The majority of the time, I’m using one of two lenses: the EF 17-40mm f/4L or the EF 50mm f/1.2L.  The EF 17-40mm f/4L is a wide-angle lens, and, therefore, is able to take in a large amount of space in a single shot. The lens also works well in tighter spaces, such as restaurant kitchens. This is what I use almost exclusively for photographing dining rooms. It should be noted that, like all lenses, the results are different if you’re using a crop-sensor camera. It’s a bit more noticeable, though, when using a wide-angle lens, as you won’t capture the same area that you would on a full-frame camera.

When I want to feature a specific section of a dining room or focus on certain details (a row of tables, light fixtures, patrons sitting at the bar, etc) I switch to the EF 50mm f/1.2L.  This lens, with its large aperture (models vary: f/2.5, 1.8, 1.4, or 1.2) allows for a shallow depth of field; a single item can be in focus when everything beyond it is blurry. I’ll use this when I want the image to feel like it’s from the perspective of the patron: looking across a long line of tables or down at a menu. This is seen in the above vertical images of the dining room and table with a place setting. Since I wanted to keep the majority of those images in focus, I went with a higher f-stop (f/6). Yes, the background is a bit blurry, but the table, plate, glass and chair are all crisp. However, you can see the difference if you look at the below food image (labeled “Quinoa, Char and Kale Salad: Left: Canon EF 50mm f/1.2L USM lens, Right: Canon EF 100mm f/2.8L Macro IS USM”) that I shot at f/2.8. The dish is in focus, but the areas in front and behind are not. For more tips, and information, be sure to check out the Canon Explore Lenses website.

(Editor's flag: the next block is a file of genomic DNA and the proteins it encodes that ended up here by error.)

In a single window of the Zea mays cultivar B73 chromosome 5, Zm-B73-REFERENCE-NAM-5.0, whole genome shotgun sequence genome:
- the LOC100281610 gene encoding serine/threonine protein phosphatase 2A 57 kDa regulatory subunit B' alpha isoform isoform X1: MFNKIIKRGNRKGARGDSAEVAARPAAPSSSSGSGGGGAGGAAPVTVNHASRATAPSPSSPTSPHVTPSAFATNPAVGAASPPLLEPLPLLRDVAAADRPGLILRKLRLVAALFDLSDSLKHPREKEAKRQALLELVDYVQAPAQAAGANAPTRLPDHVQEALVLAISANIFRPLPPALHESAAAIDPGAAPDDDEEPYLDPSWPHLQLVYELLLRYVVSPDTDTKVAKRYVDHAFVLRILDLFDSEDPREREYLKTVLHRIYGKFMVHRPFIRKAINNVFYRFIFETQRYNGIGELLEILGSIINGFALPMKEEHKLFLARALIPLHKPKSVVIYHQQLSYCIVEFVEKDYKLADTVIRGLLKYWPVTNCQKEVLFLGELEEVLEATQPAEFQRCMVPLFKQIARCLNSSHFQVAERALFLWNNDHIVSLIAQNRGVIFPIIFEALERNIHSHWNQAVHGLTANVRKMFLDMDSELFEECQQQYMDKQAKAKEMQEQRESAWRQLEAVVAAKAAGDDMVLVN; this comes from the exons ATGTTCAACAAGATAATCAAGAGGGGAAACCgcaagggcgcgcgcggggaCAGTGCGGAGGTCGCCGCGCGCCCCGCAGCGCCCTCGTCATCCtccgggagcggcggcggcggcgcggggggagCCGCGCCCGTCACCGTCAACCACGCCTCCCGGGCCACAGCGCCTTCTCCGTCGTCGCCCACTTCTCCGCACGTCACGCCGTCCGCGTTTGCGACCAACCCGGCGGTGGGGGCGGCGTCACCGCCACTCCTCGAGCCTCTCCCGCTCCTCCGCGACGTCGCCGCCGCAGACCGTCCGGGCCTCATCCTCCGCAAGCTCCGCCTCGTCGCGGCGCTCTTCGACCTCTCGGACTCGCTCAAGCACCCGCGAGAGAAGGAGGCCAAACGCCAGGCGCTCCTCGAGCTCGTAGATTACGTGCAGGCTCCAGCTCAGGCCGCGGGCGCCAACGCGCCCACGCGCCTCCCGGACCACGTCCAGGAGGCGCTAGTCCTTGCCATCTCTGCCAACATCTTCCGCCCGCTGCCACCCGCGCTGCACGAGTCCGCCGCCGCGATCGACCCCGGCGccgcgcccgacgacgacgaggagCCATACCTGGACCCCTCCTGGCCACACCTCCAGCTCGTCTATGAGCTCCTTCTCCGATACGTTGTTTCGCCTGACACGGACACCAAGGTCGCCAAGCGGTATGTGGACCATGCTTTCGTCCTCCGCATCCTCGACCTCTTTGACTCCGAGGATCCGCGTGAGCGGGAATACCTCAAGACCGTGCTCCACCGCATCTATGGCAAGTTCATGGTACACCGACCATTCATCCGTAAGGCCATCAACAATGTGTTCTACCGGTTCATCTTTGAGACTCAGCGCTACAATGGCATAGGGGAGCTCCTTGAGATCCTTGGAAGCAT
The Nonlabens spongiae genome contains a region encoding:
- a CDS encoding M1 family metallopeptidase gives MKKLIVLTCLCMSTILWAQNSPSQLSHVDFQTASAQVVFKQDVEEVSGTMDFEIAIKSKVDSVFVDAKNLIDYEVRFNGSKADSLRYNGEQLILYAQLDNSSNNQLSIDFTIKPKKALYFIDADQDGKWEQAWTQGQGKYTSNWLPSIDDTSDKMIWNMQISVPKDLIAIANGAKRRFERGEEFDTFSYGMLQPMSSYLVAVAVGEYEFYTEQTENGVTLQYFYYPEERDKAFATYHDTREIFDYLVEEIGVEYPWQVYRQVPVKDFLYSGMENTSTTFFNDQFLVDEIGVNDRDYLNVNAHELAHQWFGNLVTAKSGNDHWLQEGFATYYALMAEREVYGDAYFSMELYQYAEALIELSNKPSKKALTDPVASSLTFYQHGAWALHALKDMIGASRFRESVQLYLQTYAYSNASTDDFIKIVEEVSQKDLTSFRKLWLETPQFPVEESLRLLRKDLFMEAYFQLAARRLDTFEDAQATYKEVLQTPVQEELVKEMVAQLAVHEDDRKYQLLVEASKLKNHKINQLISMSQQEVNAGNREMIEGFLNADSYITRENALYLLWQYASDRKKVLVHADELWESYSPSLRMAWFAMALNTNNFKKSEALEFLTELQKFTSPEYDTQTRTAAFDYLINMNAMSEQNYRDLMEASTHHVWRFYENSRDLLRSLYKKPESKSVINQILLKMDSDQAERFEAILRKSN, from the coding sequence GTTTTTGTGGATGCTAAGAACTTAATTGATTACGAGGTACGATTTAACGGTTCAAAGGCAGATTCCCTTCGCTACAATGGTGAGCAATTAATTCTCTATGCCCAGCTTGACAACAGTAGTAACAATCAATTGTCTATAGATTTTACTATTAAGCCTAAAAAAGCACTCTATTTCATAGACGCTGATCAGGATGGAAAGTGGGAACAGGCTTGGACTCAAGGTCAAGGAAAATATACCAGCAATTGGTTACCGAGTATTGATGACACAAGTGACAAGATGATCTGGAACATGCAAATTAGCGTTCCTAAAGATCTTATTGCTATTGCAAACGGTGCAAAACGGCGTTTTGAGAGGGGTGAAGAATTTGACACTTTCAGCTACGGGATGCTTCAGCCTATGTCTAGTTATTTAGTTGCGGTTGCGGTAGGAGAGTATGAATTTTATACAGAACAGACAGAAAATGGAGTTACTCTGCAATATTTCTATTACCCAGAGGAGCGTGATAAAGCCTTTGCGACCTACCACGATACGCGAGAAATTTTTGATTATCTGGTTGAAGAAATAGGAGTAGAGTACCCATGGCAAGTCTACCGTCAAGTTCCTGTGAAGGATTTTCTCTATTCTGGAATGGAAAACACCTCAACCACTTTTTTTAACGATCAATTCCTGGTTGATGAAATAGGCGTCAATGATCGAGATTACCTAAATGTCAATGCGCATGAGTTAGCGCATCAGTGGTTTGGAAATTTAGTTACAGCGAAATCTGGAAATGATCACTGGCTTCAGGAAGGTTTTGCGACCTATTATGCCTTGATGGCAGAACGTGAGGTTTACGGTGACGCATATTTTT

The size of the aperture on the EF 50mm F/1.2L makes it so more light can enter through the lens opening, thus making it ideal for low-light environments. This can be the case with a dining room, which are usually not well lit (especially during dinner service). The wide aperture allows me to shoot at a faster shutter speed (resulting in a crisper image) or a lower ISO setting (resulting in less grain (or “noise”) in the photo).

What’s nice about photographing a restaurant using a fixed lens like the EF 50mm f/1.2L is that, as you walk around the restaurant looking for something to take a picture of, you already know the field of view that you’re working with. This means that, in your mind, you already have your shot composed, even before you bring the camera up to take the shot. If I were to use a zoom lens, I’d have to look through the viewfinder and then compose my shot. I find this experience far more enjoyable.